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‘Banking while black’: How cashing a check can be a minefield

  • NEW YORK TIMES
                                Clarice Middleton in Atlanta on June 5, 2020. Middleton was wrongfully accused of fraud by bank employees while trying to cash a check at a Wells Fargo in Atlanta.

    NEW YORK TIMES

    Clarice Middleton in Atlanta on June 5, 2020. Middleton was wrongfully accused of fraud by bank employees while trying to cash a check at a Wells Fargo in Atlanta.

Clarice Middleton shook with fear as she stood on the sidewalk outside a Wells Fargo branch in Atlanta one December morning in 2018. Moments earlier, she had tried to cash a $200 check, only to be accused of fraud by three branch employees, who then called 911.

Middleton, who is black, remembers thinking, “I don’t want to die.”

For many black Americans, going to the bank can be a fraught experience. Something as simple as trying to cash a check or open a bank account can lead to suspicious employees summoning the police, causing anxiety and fear — and sometimes even physical danger — for the accused customers.

There is no data on how frequently police are called on customers who are making legitimate everyday transactions. The phenomenon has its own social media hashtag: #BankingWhileBlack.

Most people who experience an episode of racial profiling don’t report it, lawyers say. Some find it easier to engage in private settlement negotiations. The few who sue — as Middleton did — are unlikely to win in court because of loopholes in the law. Now, the police killing of George Floyd in Minneapolis, which set off nationwide protests against systemic racism, is prompting more people to speak up.

Middleton had gone to the Wells Fargo branch in Druid Hills, a wealthy, mostly white neighborhood in Atlanta, to cash a refund for a security deposit from a real estate company that had an account with the bank. Three bank employees examined the check and her identification but refused to look at the additional proof Middleton offered. They declared the check fraudulent, and one employee called the police, according to her lawsuit.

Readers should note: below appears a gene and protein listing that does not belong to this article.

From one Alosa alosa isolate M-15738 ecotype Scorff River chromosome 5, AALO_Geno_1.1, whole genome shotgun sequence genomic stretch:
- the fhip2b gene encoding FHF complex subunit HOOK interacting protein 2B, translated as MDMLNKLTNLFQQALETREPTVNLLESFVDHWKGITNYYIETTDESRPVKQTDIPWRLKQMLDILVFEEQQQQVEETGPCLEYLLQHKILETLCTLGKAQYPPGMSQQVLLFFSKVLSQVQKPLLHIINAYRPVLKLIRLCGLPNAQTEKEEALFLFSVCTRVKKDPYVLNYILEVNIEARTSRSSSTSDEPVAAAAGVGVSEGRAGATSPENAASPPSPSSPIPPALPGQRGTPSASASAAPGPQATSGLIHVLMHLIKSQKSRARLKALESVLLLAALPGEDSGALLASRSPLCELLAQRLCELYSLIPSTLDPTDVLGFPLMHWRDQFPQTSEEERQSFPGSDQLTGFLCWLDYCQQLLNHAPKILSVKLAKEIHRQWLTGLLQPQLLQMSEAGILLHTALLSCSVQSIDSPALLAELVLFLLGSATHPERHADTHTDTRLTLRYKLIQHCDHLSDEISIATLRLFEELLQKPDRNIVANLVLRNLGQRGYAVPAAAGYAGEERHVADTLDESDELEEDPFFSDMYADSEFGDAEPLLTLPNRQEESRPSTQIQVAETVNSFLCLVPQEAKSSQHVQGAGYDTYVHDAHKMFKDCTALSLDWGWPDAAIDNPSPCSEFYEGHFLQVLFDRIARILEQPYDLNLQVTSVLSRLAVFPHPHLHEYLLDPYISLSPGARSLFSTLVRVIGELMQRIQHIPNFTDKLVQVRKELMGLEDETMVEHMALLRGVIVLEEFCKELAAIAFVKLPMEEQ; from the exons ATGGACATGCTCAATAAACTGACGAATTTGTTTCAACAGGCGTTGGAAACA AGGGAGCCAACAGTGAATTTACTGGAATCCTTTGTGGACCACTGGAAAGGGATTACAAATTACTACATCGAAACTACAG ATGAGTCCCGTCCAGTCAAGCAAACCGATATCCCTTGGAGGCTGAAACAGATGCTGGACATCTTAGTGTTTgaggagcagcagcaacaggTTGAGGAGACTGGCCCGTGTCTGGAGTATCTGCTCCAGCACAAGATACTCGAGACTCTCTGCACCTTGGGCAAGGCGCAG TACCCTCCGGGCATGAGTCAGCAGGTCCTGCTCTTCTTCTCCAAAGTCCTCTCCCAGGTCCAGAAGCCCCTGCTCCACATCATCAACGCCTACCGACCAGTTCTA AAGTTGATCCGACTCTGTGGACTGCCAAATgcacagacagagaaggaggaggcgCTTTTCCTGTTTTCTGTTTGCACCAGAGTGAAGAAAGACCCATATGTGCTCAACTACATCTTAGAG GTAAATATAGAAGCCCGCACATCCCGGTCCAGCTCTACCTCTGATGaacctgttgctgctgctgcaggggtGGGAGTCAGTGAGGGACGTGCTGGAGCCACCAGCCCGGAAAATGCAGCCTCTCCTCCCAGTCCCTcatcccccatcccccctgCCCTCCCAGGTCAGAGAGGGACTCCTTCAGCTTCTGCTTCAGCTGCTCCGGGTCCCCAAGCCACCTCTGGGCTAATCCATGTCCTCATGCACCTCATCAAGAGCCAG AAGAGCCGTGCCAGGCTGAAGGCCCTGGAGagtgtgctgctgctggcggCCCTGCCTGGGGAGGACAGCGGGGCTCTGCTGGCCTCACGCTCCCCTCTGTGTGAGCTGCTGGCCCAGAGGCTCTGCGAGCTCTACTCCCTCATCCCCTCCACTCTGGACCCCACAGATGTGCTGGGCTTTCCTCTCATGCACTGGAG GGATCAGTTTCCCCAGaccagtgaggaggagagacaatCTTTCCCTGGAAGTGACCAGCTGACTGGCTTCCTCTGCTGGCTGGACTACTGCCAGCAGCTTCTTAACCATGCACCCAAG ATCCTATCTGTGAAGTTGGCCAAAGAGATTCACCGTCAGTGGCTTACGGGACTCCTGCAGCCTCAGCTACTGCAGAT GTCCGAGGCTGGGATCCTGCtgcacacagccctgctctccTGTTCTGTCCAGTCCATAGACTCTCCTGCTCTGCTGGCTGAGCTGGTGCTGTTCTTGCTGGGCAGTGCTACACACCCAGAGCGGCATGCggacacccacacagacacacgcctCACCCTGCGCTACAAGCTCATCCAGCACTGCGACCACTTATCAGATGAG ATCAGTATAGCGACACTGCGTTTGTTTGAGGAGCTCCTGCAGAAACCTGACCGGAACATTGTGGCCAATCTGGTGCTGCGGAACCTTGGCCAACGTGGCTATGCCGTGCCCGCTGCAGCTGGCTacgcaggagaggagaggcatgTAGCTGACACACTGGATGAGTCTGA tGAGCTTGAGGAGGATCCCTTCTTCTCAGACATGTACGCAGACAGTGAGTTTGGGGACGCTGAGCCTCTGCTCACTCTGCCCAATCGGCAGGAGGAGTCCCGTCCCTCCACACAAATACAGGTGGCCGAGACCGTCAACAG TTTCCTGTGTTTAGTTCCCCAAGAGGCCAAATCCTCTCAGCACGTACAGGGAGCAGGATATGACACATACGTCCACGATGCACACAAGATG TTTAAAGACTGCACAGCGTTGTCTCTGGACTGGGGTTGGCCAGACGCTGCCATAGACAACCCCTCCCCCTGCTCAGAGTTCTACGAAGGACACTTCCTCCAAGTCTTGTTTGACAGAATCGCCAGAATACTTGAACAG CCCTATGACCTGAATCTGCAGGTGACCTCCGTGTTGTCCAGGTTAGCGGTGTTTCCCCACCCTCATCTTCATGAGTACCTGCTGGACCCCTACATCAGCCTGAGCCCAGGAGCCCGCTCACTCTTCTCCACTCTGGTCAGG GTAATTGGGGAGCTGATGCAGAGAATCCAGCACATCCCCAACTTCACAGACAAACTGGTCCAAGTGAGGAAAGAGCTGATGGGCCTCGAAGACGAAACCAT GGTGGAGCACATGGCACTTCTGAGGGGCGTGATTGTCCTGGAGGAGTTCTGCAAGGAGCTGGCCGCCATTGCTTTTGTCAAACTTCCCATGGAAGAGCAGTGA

When an officer arrived, Middleton showed him her identification and the check stub. As a former bank teller, she knew that would be proof enough that her check was authentic. The officer left without taking action. The Wells Fargo employees asked Middleton whether she still wanted to cash the check.

“I said yes, because they had written all over the back of the check,” said Middleton, who sued Wells Fargo last year for racial discrimination and defamation and sought an unspecified amount of damages.

Mary Eshet, a Wells Fargo spokeswoman, said Middleton had begun yelling “abusive and profane language” at the employees when she saw her ID being scanned.

“Employees tried to address Ms. Middleton’s concerns by explaining our policies, but Ms. Middleton continued to yell profane language,” Eshet said. “She was asked to leave the branch multiple times and refused, so our employees followed their processes to engage law enforcement.” She added that the bank “appreciates the sensitivities of engaging law enforcement and the importance of continually reviewing our training, policies and procedures.”

Middleton’s lawyer, Yechezkel Rodal, said her client had not used profanity. “Wells Fargo is in possession of the video surveillance showing exactly what happened in the branch that morning,” he said. “The video will not support Wells Fargo’s lies.”

The protests also pushed Benndrick Watson into action.

Last spring, Watson was driven out of a Wells Fargo branch in Westchase, a wealthy neighborhood near Tampa, Florida, by what the branch manager described as a “slip of the tongue.”

Watson, who was already a bank customer with a personal checking account, went to the branch to open a business account for his law firm.

A banker did a corporate records search and found Watson’s other business, a record label. Watson tried to direct the employee to the records for his law firm instead.